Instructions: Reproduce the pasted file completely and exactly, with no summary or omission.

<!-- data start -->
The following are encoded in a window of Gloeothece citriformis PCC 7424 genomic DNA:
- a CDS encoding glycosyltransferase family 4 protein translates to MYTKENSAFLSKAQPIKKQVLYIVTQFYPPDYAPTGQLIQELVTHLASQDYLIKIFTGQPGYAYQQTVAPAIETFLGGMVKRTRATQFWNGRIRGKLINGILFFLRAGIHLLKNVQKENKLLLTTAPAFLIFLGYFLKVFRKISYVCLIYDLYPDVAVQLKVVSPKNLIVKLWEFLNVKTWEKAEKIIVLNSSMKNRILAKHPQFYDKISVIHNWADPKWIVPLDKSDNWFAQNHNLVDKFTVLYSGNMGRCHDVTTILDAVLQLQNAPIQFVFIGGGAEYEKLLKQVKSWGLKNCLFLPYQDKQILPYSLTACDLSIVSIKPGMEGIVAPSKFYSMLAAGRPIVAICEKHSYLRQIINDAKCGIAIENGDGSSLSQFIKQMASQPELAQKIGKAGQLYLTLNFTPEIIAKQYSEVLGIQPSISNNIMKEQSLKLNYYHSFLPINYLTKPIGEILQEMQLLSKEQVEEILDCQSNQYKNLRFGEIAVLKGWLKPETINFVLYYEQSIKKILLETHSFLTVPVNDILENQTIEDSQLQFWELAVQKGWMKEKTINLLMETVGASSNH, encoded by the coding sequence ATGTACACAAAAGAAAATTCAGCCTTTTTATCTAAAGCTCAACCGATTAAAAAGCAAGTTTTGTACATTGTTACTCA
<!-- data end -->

The following are encoded in a window of Gloeothece citriformis PCC 7424 genomic DNA:
- a CDS encoding glycosyltransferase family 4 protein translates to MYTKENSAFLSKAQPIKKQVLYIVTQFYPPDYAPTGQLIQELVTHLASQDYLIKIFTGQPGYAYQQTVAPAIETFLGGMVKRTRATQFWNGRIRGKLINGILFFLRAGIHLLKNVQKENKLLLTTAPAFLIFLGYFLKVFRKISYVCLIYDLYPDVAVQLKVVSPKNLIVKLWEFLNVKTWEKAEKIIVLNSSMKNRILAKHPQFYDKISVIHNWADPKWIVPLDKSDNWFAQNHNLVDKFTVLYSGNMGRCHDVTTILDAVLQLQNAPIQFVFIGGGAEYEKLLKQVKSWGLKNCLFLPYQDKQILPYSLTACDLSIVSIKPGMEGIVAPSKFYSMLAAGRPIVAICEKHSYLRQIINDAKCGIAIENGDGSSLSQFIKQMASQPELAQKIGKAGQLYLTLNFTPEIIAKQYSEVLGIQPSISNNIMKEQSLKLNYYHSFLPINYLTKPIGEILQEMQLLSKEQVEEILDCQSNQYKNLRFGEIAVLKGWLKPETINFVLYYEQSIKKILLETHSFLTVPVNDILENQTIEDSQLQFWELAVQKGWMKEKTINLLMETVGASSNH, encoded by the coding sequence ATGTACACAAAAGAAAATTCAGCCTTTTTATCTAAAGCTCAACCGATTAAAAAGCAAGTTTTGTACATTGTTACTCA